Anchor, Chain Locker, and Anchor Roller, Part 14, Marking the Anchor Rode and Anchoring

Oystercatcher at anchor in the Cooper River on an outgoing tide
Having completed the installation of the chain locker panel, and having completed what seemed like a million other tasks, I finally was able to launch Oystercatcher and put her to good use. Along the way, I of course found the opportunity to anchor her and thus try out her new anchoring system that I had labored so long to complete. My anchoring of Oystercatcher and some of the final tasks that I undertook in the months after her first launching are the subject of this posting.
One of the first things I noticed about Oystercatcher after I had docked her in her slip was that the 33 pound Lewmar claw anchor did not look out of proportion. That was good.
In fact, I thought the anchor, the anchor roller, and the anchor platform all looked quite nice together on this boat.
Here's how the mahogany anchor platform appeared from the starboard side of the boat. Please pay no attention to the bow line running athwart it and athwart the blue furling line. This was but a temporary thing.
The mahogany anchor platform, sitting as it was on the centerline of the deck, did a nice job at distracting attention from the offset anchor roller. You'll recall from my earliest postings that this was one of my concerns.
There was plenty of room in this set-up for the 5/16 inch chain.
One task that I had not completed before the launching of the boat was the painting of the epoxy in the old navigation light holes. You'll remember that I had removed these old lights and filled the holes with thickened epoxy. Now I needed to get some paint on them before the sun started to break down the epoxy.
Ideally, I would have used gelcoat for this job, and I would have tried to get a perfect match with the existing gelcoat. It was, though, difficult to work in these conditions. It was hot, it was hard to reach this area from the dock, and the boat was moving up and down. Besides, I had plenty of other more pressing jobs to complete now that the boat was sitting in the water.
For this little project I used Blue Water Marine Mega Gloss one-part polyurethane paint. I had purchased a quart of this economy grade paint from RAKA Epoxy for miscellaneous touch-up work.
Working from the dock was so much more difficult than working on the boat under the tarp back home. It's easy to see why there are so many bad looking boats in so many marinas, especially in this part of the country - where you can leave your boat in the water year round. Up north, you have no choice but to haul the boat out every autumn.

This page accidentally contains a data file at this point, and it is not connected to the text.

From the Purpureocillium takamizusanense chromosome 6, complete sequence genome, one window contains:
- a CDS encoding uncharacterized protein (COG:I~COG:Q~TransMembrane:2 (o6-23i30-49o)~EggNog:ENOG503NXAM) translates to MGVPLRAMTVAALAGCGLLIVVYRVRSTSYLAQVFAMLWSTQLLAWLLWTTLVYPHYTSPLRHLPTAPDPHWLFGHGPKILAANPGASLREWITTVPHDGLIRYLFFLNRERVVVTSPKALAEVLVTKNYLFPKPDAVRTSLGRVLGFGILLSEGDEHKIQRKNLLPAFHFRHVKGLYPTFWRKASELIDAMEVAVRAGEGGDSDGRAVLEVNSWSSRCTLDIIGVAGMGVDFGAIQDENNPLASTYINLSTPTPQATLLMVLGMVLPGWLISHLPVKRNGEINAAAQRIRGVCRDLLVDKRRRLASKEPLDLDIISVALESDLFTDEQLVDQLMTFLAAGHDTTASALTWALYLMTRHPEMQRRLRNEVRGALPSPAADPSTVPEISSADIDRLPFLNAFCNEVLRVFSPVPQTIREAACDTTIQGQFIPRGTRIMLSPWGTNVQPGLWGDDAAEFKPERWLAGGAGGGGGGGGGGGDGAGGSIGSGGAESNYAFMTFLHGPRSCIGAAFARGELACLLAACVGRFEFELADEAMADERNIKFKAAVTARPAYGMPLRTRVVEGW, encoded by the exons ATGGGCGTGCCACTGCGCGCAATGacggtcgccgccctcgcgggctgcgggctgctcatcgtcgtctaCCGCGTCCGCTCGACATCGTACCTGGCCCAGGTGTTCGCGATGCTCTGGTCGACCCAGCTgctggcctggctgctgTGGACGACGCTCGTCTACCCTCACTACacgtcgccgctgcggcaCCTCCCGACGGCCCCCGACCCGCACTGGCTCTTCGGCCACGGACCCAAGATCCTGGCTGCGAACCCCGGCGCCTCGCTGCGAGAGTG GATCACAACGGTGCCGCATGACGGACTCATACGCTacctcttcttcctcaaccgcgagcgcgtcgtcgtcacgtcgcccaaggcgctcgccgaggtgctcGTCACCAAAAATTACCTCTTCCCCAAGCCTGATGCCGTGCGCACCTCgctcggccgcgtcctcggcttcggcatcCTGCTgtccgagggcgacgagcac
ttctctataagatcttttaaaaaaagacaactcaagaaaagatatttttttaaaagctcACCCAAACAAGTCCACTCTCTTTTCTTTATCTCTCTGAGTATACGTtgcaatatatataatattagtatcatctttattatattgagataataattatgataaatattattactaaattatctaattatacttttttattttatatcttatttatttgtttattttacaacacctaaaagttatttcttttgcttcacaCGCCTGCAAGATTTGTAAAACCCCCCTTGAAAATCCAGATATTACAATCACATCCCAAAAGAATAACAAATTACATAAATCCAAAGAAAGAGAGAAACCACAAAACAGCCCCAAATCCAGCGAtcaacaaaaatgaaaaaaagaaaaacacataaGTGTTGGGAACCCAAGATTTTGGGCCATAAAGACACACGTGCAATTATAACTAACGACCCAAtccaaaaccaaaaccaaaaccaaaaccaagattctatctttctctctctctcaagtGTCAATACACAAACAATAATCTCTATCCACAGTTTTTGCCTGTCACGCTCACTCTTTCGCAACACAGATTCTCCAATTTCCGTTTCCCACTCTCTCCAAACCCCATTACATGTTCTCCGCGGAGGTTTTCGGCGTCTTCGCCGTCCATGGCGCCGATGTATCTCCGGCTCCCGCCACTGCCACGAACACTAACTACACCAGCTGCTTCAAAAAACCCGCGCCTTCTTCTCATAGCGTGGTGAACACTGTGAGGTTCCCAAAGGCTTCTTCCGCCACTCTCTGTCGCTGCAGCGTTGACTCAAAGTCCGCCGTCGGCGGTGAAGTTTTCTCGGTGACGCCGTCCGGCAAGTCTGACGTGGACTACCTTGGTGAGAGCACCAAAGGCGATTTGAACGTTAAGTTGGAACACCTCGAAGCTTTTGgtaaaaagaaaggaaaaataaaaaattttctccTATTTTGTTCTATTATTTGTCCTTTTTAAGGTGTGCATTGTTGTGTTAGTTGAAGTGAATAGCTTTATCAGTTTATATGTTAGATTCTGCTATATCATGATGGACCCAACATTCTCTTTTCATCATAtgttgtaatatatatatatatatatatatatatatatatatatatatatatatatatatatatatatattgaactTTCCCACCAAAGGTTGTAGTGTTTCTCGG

This made me all the more glad that I had purchased this trailerable Ericson 25. I could haul the boat out free of charge, and I could work on her in my own boatyard - i.e., the yard beside my house - without having to pay a boatyard for haulout and storage fees.
Some of my neighbors at the marina do everything they can to avoid these fees - sometimes to the point of what appears to me to be folly. Is it better to pull the prop shaft while the boat still sits in the water, or is it better to do this work while the boat sits on the hard? "Better work fast to hammer that wooden plug into that hole; that water comes through there faster than you'd ever think." "You don't have to worry about that plug while you're working on that prop shaft. It'll stay put." These are the sorts of things I've heard from two different people in my area of the marina alone.
After I had applied two coats of this polyurethane paint to the old nav light holes, I focused on the marking of the anchor rode. My friend and I had experienced some mild frustration in our initial anchoring, because it was impossible for us to determine how much rode we had paid out. We both talked about our experience with this issue, he from his Coast Guard experience, and I from my experience of sailing aboard tall ships, where it's common to mark the rode in shots, with one shot equaling 90 feet (15 fathoms). Since I only had 230 feet of rode with which to work - 200 feet of rope and 30 feet of chain) - the shot approach was not practical. I opted instead for markings at every 50 feet.
I used seine twine for these markings. I had earlier purchased a one pound spool of #36 twine from Sgt. Knots in North Carolina. Seine twine is a common sight on tall ships, where it's used for all sorts of things, especially for the mousing of shackle pins and the whipping of the ends of lines.
Starting at the point where the chain joined the anchor, I measured out 50 foot segments of the rode. I marked the 50 foot mark with one lashing, the 100 foot mark with two, and the 150 mark with three. Below, we see the 150 foot mark.
The 200 foot mark, of course, received four lashings.
In terms of the anchoring process itself, I should note that the technique that I had envisioned and that I had incorporated into the design worked well. The chock and the port side cleat were of great assistance to me in the paying out of the rode by hand. Likewise, the chock and the cleat worked well in the securing of the rode while setting the hook.
As far as the anchor roller itself was concerned. As you see in the pictures above and below, despite the fact that the roller was canted to the port side, the boat still sat centered relative to the anchor itself. Moreover, it did so with a fair lead on the rode. There was no biding or chafing of the rode on account of the width of the Garhauer anchor roller and its flared side pieces on its forward end.
All in all, this was a satisfying set-up - one that was both practical and aesthetically pleasing - and I was glad that I had expended the time and effort to make it a reality.
This ends this multi-part article on my creation of a new anchoring system for Oystercatcher, my Ericson 25.

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